My youngest brother, Spencer, is one of the most hilarious people I have ever met. His story telling skills are both admirable and occasionally a problem. At some point, he developed a line that my family and I now recognize as a red flag for get ready, this story is about to be wildly entertaining, but only partially accurate. It’s very hard to discern what actually happened from what didn’t. We know whenever he begins a story with “I was just standing there minding my own business when…” that we are in for a treat.
That tagline has evolved from being merely a story telling tool to being the method of choice for Spencer when he has bad news to share. I laugh every time I hear it. It was only as recent as this past June that I actually started to consider why he used it to preface whatever came next. It is his way of saying, “don’t shoot the messenger” and attempting to separate himself from the negativity of his message. Spencer was bringing to life advice shared in ancient literature without knowing a thing about ancient literature. I’m telling you, he is impressive.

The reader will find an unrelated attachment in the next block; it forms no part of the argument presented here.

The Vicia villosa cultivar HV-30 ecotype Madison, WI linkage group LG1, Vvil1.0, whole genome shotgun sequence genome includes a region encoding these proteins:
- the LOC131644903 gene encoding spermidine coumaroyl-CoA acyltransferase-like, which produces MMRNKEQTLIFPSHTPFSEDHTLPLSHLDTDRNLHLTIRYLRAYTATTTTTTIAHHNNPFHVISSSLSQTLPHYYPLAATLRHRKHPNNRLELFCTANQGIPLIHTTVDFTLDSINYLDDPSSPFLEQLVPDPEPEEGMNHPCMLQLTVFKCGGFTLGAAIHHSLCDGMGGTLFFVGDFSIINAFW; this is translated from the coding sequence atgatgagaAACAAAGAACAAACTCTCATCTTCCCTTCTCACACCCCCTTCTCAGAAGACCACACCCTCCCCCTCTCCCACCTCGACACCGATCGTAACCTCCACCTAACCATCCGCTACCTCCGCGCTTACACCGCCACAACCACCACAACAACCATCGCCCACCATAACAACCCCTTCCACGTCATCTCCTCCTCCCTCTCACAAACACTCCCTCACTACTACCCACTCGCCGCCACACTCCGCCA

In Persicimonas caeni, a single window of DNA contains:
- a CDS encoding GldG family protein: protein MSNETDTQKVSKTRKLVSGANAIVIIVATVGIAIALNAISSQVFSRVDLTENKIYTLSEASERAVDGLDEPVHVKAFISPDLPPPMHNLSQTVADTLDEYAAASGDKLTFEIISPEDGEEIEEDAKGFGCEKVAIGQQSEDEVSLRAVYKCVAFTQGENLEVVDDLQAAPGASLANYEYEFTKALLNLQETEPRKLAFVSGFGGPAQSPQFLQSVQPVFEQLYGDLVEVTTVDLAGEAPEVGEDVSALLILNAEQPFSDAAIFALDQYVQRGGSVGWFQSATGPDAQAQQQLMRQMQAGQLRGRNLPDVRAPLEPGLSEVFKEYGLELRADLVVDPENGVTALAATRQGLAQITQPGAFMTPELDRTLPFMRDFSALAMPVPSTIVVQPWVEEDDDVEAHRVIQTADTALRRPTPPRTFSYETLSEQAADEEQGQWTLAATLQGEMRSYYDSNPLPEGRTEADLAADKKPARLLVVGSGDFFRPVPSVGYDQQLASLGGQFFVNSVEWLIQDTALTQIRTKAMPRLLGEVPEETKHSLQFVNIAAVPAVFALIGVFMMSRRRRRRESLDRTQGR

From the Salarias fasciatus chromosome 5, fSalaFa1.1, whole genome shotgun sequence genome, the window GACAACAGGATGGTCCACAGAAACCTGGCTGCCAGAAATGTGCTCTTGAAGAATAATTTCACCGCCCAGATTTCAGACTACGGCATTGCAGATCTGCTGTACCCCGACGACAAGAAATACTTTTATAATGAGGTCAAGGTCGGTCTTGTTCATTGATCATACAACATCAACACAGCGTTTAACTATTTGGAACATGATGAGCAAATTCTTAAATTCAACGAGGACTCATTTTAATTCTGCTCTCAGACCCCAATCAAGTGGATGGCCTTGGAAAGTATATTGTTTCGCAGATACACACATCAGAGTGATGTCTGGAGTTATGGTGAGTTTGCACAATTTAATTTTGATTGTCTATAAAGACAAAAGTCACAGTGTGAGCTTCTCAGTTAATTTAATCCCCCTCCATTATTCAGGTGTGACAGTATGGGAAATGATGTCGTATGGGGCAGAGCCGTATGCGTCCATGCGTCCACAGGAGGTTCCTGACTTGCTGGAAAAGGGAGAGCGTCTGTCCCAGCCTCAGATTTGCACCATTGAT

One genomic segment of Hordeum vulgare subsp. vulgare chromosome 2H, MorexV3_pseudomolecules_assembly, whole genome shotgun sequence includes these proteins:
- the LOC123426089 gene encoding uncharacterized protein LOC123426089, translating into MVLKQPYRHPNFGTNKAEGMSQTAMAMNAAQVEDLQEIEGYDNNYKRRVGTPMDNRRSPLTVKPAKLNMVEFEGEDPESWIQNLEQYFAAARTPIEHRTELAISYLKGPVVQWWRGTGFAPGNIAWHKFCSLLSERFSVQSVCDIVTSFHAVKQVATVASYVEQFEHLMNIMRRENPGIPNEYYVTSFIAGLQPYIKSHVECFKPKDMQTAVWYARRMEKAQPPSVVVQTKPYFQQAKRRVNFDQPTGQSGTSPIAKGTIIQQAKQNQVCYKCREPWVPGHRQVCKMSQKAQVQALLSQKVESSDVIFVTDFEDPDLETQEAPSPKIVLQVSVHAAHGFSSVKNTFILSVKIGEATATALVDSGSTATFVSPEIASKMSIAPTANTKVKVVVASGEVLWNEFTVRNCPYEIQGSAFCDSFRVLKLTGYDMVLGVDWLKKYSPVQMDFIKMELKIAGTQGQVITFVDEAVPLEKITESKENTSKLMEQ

“The nature of the bad news infects the teller”
In my own experience with delivering and receiving less than ideal news, the most common concern voiced is that the person on the receiving end will take out their anger on the deliveryman. It’s too easy. That person is instantly accessible, regardless of whether they played a role in the unwelcomed information. As a result, the most common assumption then is that somebody else will step up to be the bad guy. Me? The bad guy? No way, José! Here’s the thing though – that’s not a sure thing. How are you supposed to know if nobody is willing to tell you?
I started thinking about this idea several months ago after a conversation with a friend. And once I start thinking, well, a lot of time is lost to researching topics that otherwise have nothing to do with school or work. So I bring you…
The History of Shooting the Messenger: